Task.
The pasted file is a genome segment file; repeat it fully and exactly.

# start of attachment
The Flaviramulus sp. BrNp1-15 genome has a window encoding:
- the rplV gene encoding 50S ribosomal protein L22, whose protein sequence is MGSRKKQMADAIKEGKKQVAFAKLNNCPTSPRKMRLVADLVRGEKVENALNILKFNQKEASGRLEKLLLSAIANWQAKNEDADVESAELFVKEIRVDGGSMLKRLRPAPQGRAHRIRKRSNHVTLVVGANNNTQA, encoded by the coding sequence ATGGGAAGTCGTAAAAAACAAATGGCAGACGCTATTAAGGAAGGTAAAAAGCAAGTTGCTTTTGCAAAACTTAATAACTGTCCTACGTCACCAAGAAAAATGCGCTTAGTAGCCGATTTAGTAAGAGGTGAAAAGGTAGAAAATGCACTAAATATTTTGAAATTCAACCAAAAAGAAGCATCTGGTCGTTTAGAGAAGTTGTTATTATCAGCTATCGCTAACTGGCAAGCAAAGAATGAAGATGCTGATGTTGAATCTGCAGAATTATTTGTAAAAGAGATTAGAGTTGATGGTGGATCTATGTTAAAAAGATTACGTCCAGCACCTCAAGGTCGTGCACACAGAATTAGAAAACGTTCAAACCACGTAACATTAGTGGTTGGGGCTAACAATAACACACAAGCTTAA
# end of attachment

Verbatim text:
The Flaviramulus sp. BrNp1-15 genome has a window encoding:
- the rplV gene encoding 50S ribosomal protein L22, whose protein sequence is MGSRKKQMADAIKEGKKQVAFAKLNNCPTSPRKMRLVADLVRGEKVENALNILKFNQKEASGRLEKLLLSAIANWQAKNEDADVESAELFVKEIRVDGGSMLKRLRPAPQGRAHRIRKRSNHVTLVVGANNNTQA, encoded by the coding sequence ATGGGAAGTCGTAAAAAACAAATGGCAGACGCTATTAAGGAAGGTAAAAAGCAAGTTGCTTTTGCAAAACTTAATAACTGTCCTACGTCACCAAGAAAAATGCGCTTAGTAGCCGATTTAGTAAGAGGTGAAAAGGTAGAAAATGCACTAAATATTTTGAAATTCAACCAAAAAGAAGCATCTGGTCGTTTAGAGAAGTTGTTATTATCAGCTATCGCTAACTGGCAAGCAAAGAATGAAGATGCTGATGTTGAATCTGCAGAATTATTTGTAAAAGAGATTAGAGTTGATGGTGGATCTATGTTAAAAAGATTACGTCCAGCACCTCAAGGTCGTGCACACAGAATTAGAAAACGTTCAAACCACGTAACATTAGTGGTTGGGGCTAACAATAACACACAAGCTTAA